End tables get more abuse than most other pieces of furniture in your home. They are always being banged around and beaten up by everyone who walks around your home. Think about all the times that someone has turned the corner beside your sofa a little too tight and ran right into the table? Between that and plates, purses and anything else they may be setting down on the end tables and picking up again, there are likely to be a lot of dings and scratches on your end tables if you don't protect them.
To narrow your selection, start by the style, then the size. Many end tables come in different sizes. You also want to pay particularly attention to the height. There's no set standard height of an end table, but the general rule of thumb is that it should be within two inches of the furniture it is next to, so guests don't have to reach down to set a glass or dish while they visit.
Side tables are usually light and easy to move around. This is a great advantage which allows users to pull the table near them to set their coffee mug or their belongings on it. Just because a table is light and easy to maintain doesn't mean it is okay to buy five of them for each room in your home. Evaluate the space available in your home and decide which room needs it the most. Sometimes, kitchens in urban settings are very small, which makes it difficult to move around while cooking with the many equipment and ingredients stashed everywhere. A table to keep the microwave near the switch board is a good idea.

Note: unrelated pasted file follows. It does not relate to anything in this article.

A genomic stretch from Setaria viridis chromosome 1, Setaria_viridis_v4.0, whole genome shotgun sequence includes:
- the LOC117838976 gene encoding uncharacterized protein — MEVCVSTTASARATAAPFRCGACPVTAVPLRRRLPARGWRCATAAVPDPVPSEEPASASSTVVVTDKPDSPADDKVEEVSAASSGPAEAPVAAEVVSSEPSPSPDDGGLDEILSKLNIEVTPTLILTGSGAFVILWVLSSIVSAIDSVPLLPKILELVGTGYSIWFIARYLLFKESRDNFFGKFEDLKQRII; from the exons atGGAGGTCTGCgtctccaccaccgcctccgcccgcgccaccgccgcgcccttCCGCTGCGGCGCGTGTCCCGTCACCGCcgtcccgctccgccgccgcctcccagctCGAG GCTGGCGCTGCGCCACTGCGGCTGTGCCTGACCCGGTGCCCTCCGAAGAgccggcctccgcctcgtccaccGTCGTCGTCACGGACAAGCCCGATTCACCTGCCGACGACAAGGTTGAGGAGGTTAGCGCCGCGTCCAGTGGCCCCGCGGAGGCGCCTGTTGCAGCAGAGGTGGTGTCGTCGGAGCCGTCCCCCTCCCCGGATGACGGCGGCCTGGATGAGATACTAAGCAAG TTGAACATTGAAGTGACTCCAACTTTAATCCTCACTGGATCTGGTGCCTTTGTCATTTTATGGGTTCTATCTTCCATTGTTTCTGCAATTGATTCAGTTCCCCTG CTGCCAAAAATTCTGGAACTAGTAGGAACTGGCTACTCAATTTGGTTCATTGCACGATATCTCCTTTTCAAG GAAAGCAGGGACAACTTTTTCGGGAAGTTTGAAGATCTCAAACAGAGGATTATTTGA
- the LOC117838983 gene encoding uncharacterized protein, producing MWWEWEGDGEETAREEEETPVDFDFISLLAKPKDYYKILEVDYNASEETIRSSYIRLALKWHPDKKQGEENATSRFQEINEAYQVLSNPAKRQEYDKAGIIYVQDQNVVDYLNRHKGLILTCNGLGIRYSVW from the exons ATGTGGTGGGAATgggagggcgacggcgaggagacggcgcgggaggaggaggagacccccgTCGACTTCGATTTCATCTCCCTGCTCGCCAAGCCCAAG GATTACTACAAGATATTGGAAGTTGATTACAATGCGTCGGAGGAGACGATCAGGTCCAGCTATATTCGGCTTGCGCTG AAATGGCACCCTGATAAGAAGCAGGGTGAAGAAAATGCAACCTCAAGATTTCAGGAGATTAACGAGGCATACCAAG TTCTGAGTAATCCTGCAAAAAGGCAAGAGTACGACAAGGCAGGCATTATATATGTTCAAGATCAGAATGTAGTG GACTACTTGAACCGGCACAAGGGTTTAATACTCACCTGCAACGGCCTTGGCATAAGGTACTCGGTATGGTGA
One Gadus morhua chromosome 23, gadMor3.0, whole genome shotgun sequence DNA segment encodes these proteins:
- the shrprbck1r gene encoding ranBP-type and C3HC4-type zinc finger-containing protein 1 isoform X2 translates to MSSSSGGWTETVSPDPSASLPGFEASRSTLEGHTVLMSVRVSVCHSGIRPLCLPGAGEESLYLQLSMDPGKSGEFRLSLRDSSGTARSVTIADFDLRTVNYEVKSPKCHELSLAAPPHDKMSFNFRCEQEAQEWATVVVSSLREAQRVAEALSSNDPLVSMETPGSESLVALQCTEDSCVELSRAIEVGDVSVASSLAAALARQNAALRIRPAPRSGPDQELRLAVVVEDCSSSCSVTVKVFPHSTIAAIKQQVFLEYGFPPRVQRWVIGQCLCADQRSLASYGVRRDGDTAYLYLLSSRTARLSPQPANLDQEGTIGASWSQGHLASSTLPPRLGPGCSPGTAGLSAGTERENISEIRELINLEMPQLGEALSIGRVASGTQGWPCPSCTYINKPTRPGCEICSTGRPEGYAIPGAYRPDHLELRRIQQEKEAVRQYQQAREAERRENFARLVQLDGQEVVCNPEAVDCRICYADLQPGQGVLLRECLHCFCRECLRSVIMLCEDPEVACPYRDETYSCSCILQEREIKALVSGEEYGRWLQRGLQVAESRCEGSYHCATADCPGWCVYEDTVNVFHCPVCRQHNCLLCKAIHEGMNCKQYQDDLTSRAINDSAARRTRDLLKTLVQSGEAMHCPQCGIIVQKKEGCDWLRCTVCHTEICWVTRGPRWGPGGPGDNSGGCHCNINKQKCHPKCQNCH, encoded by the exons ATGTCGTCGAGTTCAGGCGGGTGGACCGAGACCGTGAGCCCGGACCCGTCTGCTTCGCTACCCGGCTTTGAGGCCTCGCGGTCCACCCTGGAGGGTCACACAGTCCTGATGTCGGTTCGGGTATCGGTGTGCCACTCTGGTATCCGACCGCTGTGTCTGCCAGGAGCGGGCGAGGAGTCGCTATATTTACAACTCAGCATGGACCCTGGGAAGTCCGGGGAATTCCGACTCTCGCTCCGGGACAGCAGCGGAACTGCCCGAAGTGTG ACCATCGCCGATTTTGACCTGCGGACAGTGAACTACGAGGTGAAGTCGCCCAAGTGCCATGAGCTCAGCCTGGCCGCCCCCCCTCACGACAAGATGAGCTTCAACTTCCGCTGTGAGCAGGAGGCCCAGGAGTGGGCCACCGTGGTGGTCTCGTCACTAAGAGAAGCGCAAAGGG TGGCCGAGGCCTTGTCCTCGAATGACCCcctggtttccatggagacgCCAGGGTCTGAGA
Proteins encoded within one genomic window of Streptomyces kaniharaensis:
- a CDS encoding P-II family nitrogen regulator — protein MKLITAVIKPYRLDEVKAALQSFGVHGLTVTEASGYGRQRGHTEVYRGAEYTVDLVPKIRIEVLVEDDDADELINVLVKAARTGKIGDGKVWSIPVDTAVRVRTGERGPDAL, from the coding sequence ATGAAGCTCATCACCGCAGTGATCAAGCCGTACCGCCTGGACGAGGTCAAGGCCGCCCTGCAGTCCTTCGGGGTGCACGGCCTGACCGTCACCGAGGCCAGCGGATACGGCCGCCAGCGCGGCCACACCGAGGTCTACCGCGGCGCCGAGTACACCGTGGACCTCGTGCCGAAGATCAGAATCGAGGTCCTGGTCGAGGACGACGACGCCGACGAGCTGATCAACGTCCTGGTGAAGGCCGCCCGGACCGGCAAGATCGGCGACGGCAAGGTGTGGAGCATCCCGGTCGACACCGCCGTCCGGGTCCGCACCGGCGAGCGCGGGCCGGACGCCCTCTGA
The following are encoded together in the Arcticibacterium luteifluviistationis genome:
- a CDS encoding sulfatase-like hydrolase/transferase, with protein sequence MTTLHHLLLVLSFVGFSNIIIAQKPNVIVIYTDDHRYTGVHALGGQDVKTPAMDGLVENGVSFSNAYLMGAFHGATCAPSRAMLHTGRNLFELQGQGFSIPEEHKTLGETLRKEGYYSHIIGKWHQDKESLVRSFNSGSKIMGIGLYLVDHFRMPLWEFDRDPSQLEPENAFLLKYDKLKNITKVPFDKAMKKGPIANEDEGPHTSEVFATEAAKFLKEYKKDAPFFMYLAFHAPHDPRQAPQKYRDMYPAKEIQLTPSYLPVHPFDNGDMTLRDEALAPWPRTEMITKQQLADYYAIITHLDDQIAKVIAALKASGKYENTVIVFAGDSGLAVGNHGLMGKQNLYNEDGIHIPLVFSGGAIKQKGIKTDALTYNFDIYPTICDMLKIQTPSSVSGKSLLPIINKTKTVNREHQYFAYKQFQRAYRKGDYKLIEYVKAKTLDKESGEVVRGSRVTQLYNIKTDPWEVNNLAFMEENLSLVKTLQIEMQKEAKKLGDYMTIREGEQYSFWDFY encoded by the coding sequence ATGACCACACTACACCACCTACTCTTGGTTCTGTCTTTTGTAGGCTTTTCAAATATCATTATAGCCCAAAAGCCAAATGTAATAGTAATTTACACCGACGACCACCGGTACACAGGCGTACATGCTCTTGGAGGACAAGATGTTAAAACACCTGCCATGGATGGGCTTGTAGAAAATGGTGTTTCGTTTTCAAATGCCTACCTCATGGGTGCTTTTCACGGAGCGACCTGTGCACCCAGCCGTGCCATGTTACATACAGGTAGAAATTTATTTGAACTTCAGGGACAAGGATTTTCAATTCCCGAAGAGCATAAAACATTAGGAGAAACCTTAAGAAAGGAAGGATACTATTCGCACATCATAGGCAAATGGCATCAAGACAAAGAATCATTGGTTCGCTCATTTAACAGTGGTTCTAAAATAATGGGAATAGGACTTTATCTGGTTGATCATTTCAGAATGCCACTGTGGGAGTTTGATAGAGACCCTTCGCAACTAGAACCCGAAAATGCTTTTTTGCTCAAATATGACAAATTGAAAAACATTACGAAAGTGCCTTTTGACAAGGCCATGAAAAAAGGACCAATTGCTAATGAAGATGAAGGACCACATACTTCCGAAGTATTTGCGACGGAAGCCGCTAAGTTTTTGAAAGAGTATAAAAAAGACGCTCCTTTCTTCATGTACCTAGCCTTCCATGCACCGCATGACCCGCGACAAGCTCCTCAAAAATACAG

That said, your biggest decision is probably what kind of table you want in the first place. For instance, some homeowners prefer the end tables on the small side, large enough to hold a lamp and perhaps a glass or small plate, but not much more. Others want their tables to be as large as possible, so they have maximum real estate when there's a party of holiday gathering.
One of the most common damages to end tables is from someone setting a cup down on the table without a coaster. The water from their cup will seep into the table and cause those white rings. Sometimes you can get them out, other times you may have to have the tables refinished to remove the damage. It's better to prevent it in the first place.
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